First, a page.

It would appear that the Mauser practice of stamping the last 2 digits of the serial number on the top of the extractor seems to be more common to the 41, 42 byf military coded Mauser Lugers, whereas with the 41, 42 chamber dated Mauser Banner Eagle N proofed commercials, the extractor top surface serial number stamping, or the lack thereof, varies from gun to gun. According to Jan Still in Third Reich Lugers on page 243, Figure 48a caption states: Very few Mauser Banner Lugers bear two digit 41 or 42 dates over their chamber. These guns are pictured with and without the extractor externally stamped with the last two digits of the serial number. In the case of the 41 chamber dated Mauser Banner Portuguese Navy small-batch contract Lugers, the Carregada stamped extractors may or may not externally stamped with the last two digits of the serial number. There are, at least, two identified Mauser Banner 41 chamber dated Portuguese navy Lugers without the last two digits of the serial number stamped on top of the Carregada stamped extractor.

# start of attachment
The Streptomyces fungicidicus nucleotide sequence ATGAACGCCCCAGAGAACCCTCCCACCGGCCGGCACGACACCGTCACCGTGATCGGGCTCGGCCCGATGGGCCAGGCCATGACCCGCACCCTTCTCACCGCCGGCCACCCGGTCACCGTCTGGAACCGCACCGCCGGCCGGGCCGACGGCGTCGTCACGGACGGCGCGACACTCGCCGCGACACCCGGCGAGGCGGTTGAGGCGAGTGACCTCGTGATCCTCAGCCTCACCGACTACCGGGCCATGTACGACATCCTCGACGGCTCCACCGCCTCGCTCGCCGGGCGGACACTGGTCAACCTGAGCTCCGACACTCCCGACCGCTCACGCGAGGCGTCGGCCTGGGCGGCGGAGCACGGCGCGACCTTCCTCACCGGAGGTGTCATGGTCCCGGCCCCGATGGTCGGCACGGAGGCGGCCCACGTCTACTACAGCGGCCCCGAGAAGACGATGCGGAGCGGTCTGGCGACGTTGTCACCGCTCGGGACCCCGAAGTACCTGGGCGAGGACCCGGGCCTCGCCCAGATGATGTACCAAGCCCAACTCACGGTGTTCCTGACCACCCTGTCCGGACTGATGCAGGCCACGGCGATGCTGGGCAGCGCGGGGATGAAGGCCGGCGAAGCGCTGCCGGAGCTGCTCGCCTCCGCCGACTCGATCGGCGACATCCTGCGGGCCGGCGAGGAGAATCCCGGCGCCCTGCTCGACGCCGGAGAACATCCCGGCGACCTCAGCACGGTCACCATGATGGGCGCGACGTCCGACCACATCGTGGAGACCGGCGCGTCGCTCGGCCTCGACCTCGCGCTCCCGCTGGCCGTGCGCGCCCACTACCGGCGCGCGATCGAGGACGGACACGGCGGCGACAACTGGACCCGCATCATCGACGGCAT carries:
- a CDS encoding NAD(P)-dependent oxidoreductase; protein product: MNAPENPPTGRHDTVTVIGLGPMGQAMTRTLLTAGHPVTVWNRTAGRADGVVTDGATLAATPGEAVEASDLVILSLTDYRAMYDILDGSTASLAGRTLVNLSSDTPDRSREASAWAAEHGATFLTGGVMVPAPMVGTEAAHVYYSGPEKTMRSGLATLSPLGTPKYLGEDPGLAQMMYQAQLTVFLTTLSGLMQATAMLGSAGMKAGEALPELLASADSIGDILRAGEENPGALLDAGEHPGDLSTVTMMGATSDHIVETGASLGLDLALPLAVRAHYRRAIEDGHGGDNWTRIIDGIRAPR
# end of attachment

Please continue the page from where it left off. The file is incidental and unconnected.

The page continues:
The Eagle N commercial proofs of 6972 are located on the receiver left side and breechblock and on the front surface of the barrel integral sight block. This extremely rare Portuguese Navy Luger is believed to be one of only six that have been identified of a very small (30-gun) contract.6 This particular Portuguese Navy Luger variation is not pictured or discussed in any Luger publication to date. John Walters in The Luger Book on page 232 gets very close to specifically identifying this variation where he states under the caption when discussing the Mauser 1935 Portuguese GNR contract: The authenticated acquisitions are: October 1941: 30 pistols, numbers unknown.